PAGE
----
Terms were given by the Christians to spare the lives of the Muslims and respect their properties, but the pact was quickly broken.[7] Another source tells that the garrison offered to surrender their property and property of their families in exchange for letting them leave the town, and so it was agreed with the besiegers.[9] However, the Crusaders didn't honour the treaty and killed the soldiers as they came out. Crusade soldiers plundered and sacked the city without mercy.[7] It is said fifty thousand Muslims were killed or captured and the victors divided an enormous amount of booty.[10] The contemporary Muslim chronicles suggest the invading forces might have slayed the adult males and enslaved women and children; the numbers however are greatly exaggerated: Barbastro would hardly reach a population of two thousand in those times.[11]

The Andalusi Muslim jurist Ibn 'Abd al-Barr, among the witnesses of the fall of Barbastro, described the aftermath as follows:

"What can be your opinion, Oh Muslims, when you see masajid and oratories, that once were witness to the recitation of the Qur’ān and the sweetness of the call to prayer; immersed in širk and slander, loaded with bells and crosses, in the place of the followers of ar-Raḥmān: aʼimmah and pious men, vergers and muʾaḏḏinūn...are dragged away by the kuffār like animals for sacrifice, they are brought to the butcher; they prostrate themselves humbly in the masajid which are then burnt and reduced to ashes while the kuffār laugh and insult us, and our Dīn wails and weeps."[2]

The plight of women seems to have been particularly difficult as a consequence of the siege and victory of the crusaders. Many died during the siege of thirst-related diseases and were subjected to degrading treatment after victory, converting them into servants and sex slaves, or sometimes even exposing them to the torture of their husbands.[9]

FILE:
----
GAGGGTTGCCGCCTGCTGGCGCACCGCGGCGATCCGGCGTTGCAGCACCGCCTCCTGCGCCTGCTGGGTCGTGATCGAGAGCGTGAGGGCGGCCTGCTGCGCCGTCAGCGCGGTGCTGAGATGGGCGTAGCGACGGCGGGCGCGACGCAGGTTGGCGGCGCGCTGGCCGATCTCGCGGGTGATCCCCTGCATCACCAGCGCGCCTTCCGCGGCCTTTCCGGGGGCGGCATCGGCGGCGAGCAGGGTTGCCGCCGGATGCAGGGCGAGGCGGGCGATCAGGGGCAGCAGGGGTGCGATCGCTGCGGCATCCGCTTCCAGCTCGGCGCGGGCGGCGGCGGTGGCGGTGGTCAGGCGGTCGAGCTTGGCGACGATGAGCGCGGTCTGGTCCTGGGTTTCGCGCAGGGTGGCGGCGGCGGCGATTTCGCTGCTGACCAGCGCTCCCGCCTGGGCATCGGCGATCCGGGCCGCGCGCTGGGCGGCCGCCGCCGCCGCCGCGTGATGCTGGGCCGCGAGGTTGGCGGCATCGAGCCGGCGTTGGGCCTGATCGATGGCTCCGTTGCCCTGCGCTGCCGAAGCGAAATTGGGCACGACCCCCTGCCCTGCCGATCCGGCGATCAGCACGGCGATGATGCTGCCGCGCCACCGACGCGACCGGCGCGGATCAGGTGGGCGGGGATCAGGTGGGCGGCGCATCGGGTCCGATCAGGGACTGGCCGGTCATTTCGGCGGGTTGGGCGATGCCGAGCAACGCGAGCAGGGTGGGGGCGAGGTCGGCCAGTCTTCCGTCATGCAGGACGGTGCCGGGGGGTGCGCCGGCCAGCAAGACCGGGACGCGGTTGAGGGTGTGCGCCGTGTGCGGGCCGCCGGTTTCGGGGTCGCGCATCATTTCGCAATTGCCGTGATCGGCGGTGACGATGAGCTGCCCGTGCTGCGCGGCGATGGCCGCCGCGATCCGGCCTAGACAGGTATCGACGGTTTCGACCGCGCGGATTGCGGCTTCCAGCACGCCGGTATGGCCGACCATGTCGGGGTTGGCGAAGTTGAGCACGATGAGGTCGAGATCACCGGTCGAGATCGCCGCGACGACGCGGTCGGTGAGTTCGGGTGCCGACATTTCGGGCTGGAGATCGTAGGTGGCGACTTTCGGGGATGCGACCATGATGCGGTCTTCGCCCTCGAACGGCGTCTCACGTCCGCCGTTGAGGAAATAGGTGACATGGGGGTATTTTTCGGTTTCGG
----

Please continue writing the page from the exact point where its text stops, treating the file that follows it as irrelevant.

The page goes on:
The crusaders made off with a huge booty. The Kitab al-Rawd al-Mitar records the capture of a good many Saracen girls and Saracen treasures.[12] Armengol III of Urgel, the brother-in-law of King Sancho Ramírez, was entrusted with the government of the city. On 17 April 1065, after roughly ten months of occupation,[8] the Moors easily retook the city and undid all the crusaders' work, massacring the small garrison.[4] Thibaut, the Burgundian leader, died, possibly of wounds received on campaign, while returning to France after the loss of the city in 1065.[4]


Historian Reinhart Dozy first began a study of the War in the mid-nineteenth century based on the scarce primary sources, mainly Amatus and Ibn Hayyan.[13] Dozy first suggested the participation of a papal element based on Ibn Hayyan's reference to the "cavalry of Rome."[14] Subsequent historiography has stressed the Cluniac element in the War, primarily the result of Ferdinand I of León's recent attempts to introduce the Cluniac reform to Spain and inspired by the death of Ramiro I of Aragon following the failed Siege of Graus.

This interpretation has been criticized in more recent decades, especially the papal connection and Italian involvement.[13] It has been suggested that Alexander was preoccupied with the Antipope Cadalus at the time and did not preach a plenary indulgence for warriors of the Reconquista until the 1073 campaign of Ebles II of Roucy. It has also been theorized that it was not William of Montreuil, but Guy Geoffrey, who was the "Roman" leader implied by Ibn Hayyan.[13]